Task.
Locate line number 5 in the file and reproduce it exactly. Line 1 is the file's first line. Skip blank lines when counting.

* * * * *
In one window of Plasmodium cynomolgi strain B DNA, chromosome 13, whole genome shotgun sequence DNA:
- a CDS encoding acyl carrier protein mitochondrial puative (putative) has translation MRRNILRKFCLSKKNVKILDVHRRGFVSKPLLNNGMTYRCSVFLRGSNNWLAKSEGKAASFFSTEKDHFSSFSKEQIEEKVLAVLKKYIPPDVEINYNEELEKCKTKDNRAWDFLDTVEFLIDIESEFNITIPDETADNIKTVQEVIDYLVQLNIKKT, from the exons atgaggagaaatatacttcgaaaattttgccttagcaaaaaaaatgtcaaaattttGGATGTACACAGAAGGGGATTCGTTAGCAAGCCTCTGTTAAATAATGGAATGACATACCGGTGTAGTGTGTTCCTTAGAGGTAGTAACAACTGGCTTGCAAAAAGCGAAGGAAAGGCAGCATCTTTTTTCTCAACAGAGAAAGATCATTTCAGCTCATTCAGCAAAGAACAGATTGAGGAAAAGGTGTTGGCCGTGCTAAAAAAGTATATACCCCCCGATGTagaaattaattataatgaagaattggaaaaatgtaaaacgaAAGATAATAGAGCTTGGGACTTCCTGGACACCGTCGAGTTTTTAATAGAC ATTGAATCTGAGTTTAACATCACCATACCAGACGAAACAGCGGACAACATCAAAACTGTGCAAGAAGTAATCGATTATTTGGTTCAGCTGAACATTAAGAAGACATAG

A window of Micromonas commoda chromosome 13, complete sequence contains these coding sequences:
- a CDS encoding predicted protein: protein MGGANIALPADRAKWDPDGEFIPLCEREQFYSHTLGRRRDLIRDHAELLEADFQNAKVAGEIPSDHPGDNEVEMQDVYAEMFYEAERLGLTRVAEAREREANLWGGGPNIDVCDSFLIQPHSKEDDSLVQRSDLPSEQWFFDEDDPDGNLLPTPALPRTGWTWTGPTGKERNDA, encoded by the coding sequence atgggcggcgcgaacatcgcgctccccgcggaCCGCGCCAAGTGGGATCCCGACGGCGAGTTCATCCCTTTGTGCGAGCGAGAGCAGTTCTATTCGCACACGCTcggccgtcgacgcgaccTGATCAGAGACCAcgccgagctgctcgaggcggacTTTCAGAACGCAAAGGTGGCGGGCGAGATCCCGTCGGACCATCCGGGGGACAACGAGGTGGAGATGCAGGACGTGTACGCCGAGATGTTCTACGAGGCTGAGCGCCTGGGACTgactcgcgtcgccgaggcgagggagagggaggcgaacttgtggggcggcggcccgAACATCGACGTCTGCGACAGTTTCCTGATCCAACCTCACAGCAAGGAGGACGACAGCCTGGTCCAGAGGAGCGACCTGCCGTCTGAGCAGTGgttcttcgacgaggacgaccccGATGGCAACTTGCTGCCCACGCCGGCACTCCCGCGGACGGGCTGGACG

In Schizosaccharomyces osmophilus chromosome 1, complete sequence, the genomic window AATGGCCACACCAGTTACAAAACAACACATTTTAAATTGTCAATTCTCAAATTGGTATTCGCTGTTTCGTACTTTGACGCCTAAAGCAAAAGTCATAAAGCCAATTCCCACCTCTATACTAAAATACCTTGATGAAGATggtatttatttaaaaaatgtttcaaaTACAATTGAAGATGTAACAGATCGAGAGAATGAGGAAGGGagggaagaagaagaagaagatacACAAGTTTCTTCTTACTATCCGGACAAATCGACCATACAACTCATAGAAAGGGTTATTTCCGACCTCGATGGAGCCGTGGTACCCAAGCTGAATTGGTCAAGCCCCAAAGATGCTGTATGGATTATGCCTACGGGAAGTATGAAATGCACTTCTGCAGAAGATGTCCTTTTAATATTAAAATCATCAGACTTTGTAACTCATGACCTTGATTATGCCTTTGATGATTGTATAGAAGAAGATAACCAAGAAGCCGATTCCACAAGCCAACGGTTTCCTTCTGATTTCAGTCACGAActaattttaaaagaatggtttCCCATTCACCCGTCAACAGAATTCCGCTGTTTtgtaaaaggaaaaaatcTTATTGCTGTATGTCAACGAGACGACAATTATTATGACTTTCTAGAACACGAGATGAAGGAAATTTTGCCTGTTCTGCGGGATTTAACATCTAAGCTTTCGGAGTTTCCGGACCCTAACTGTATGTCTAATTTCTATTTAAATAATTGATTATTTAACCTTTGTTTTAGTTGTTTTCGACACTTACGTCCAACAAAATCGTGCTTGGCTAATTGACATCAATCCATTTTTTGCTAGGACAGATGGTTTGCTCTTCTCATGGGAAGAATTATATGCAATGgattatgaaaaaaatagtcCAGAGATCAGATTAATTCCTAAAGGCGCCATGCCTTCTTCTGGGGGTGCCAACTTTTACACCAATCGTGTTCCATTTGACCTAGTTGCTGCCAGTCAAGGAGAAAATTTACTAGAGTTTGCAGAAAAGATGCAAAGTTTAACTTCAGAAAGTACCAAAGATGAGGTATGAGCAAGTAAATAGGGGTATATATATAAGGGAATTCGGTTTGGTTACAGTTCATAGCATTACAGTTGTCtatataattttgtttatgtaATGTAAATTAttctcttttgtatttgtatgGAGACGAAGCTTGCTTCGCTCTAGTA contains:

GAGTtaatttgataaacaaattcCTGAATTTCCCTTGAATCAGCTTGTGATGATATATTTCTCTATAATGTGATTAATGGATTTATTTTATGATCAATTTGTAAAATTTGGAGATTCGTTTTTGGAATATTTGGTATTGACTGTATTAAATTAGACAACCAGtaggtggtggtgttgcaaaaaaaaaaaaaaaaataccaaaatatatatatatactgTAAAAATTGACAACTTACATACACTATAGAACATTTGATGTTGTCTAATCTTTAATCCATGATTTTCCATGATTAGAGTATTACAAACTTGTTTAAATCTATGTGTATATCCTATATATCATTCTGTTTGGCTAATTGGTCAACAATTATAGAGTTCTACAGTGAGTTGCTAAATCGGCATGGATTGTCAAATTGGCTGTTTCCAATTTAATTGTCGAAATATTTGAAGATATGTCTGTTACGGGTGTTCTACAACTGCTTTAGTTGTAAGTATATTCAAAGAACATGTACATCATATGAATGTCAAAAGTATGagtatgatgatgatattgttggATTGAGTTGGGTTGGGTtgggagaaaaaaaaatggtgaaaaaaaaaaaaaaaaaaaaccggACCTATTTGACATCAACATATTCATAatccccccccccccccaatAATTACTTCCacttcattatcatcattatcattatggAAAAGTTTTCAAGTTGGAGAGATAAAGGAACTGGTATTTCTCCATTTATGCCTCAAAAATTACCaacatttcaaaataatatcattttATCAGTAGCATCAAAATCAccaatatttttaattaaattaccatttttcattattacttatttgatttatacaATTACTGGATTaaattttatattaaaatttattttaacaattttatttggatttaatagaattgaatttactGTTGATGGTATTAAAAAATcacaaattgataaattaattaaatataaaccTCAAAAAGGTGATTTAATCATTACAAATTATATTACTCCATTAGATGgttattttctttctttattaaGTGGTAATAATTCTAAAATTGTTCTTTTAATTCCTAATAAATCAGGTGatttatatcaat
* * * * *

In Schizosaccharomyces osmophilus chromosome 1, complete sequence, the genomic window AATGGCCACACCAGTTACAAAACAACACATTTTAAATTGTCAATTCTCAAATTGGTATTCGCTGTTTCGTACTTTGACGCCTAAAGCAAAAGTCATAAAGCCAATTCCCACCTCTATACTAAAATACCTTGATGAAGATggtatttatttaaaaaatgtttcaaaTACAATTGAAGATGTAACAGATCGAGAGAATGAGGAAGGGagggaagaagaagaagaagatacACAAGTTTCTTCTTACTATCCGGACAAATCGACCATACAACTCATAGAAAGGGTTATTTCCGACCTCGATGGAGCCGTGGTACCCAAGCTGAATTGGTCAAGCCCCAAAGATGCTGTATGGATTATGCCTACGGGAAGTATGAAATGCACTTCTGCAGAAGATGTCCTTTTAATATTAAAATCATCAGACTTTGTAACTCATGACCTTGATTATGCCTTTGATGATTGTATAGAAGAAGATAACCAAGAAGCCGATTCCACAAGCCAACGGTTTCCTTCTGATTTCAGTCACGAActaattttaaaagaatggtttCCCATTCACCCGTCAACAGAATTCCGCTGTTTtgtaaaaggaaaaaatcTTATTGCTGTATGTCAACGAGACGACAATTATTATGACTTTCTAGAACACGAGATGAAGGAAATTTTGCCTGTTCTGCGGGATTTAACATCTAAGCTTTCGGAGTTTCCGGACCCTAACTGTATGTCTAATTTCTATTTAAATAATTGATTATTTAACCTTTGTTTTAGTTGTTTTCGACACTTACGTCCAACAAAATCGTGCTTGGCTAATTGACATCAATCCATTTTTTGCTAGGACAGATGGTTTGCTCTTCTCATGGGAAGAATTATATGCAATGgattatgaaaaaaatagtcCAGAGATCAGATTAATTCCTAAAGGCGCCATGCCTTCTTCTGGGGGTGCCAACTTTTACACCAATCGTGTTCCATTTGACCTAGTTGCTGCCAGTCAAGGAGAAAATTTACTAGAGTTTGCAGAAAAGATGCAAAGTTTAACTTCAGAAAGTACCAAAGATGAGGTATGAGCAAGTAAATAGGGGTATATATATAAGGGAATTCGGTTTGGTTACAGTTCATAGCATTACAGTTGTCtatataattttgtttatgtaATGTAAATTAttctcttttgtatttgtatgGAGACGAAGCTTGCTTCGCTCTAGTA contains: